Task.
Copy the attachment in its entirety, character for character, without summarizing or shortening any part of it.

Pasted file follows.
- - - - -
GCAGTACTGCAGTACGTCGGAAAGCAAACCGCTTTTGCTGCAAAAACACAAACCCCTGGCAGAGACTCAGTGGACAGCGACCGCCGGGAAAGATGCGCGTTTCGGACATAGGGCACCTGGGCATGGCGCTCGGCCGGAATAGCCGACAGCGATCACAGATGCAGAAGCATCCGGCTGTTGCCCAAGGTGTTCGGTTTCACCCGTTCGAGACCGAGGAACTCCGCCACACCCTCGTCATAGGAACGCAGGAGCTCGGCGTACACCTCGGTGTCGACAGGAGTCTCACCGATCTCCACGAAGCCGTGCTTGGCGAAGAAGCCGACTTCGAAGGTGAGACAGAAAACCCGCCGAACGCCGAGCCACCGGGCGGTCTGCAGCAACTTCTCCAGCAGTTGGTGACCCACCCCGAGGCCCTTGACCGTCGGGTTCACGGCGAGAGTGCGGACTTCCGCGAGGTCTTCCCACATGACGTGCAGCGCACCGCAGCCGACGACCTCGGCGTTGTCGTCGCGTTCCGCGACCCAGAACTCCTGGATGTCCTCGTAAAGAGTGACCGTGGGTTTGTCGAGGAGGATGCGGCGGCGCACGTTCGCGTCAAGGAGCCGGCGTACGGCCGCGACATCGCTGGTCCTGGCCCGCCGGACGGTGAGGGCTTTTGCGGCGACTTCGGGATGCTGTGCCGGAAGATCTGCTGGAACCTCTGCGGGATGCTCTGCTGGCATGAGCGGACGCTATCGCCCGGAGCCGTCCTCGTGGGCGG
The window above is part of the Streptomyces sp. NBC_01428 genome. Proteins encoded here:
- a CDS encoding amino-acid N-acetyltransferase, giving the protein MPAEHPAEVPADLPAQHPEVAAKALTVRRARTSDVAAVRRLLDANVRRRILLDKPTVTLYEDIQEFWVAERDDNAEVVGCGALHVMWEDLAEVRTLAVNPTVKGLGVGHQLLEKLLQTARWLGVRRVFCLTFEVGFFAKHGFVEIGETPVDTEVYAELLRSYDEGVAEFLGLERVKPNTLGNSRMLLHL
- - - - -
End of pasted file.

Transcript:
GCAGTACTGCAGTACGTCGGAAAGCAAACCGCTTTTGCTGCAAAAACACAAACCCCTGGCAGAGACTCAGTGGACAGCGACCGCCGGGAAAGATGCGCGTTTCGGACATAGGGCACCTGGGCATGGCGCTCGGCCGGAATAGCCGACAGCGATCACAGATGCAGAAGCATCCGGCTGTTGCCCAAGGTGTTCGGTTTCACCCGTTCGAGACCGAGGAACTCCGCCACACCCTCGTCATAGGAACGCAGGAGCTCGGCGTACACCTCGGTGTCGACAGGAGTCTCACCGATCTCCACGAAGCCGTGCTTGGCGAAGAAGCCGACTTCGAAGGTGAGACAGAAAACCCGCCGAACGCCGAGCCACCGGGCGGTCTGCAGCAACTTCTCCAGCAGTTGGTGACCCACCCCGAGGCCCTTGACCGTCGGGTTCACGGCGAGAGTGCGGACTTCCGCGAGGTCTTCCCACATGACGTGCAGCGCACCGCAGCCGACGACCTCGGCGTTGTCGTCGCGTTCCGCGACCCAGAACTCCTGGATGTCCTCGTAAAGAGTGACCGTGGGTTTGTCGAGGAGGATGCGGCGGCGCACGTTCGCGTCAAGGAGCCGGCGTACGGCCGCGACATCGCTGGTCCTGGCCCGCCGGACGGTGAGGGCTTTTGCGGCGACTTCGGGATGCTGTGCCGGAAGATCTGCTGGAACCTCTGCGGGATGCTCTGCTGGCATGAGCGGACGCTATCGCCCGGAGCCGTCCTCGTGGGCGG
The window above is part of the Streptomyces sp. NBC_01428 genome. Proteins encoded here:
- a CDS encoding amino-acid N-acetyltransferase, giving the protein MPAEHPAEVPADLPAQHPEVAAKALTVRRARTSDVAAVRRLLDANVRRRILLDKPTVTLYEDIQEFWVAERDDNAEVVGCGALHVMWEDLAEVRTLAVNPTVKGLGVGHQLLEKLLQTARWLGVRRVFCLTFEVGFFAKHGFVEIGETPVDTEVYAELLRSYDEGVAEFLGLERVKPNTLGNSRMLLHL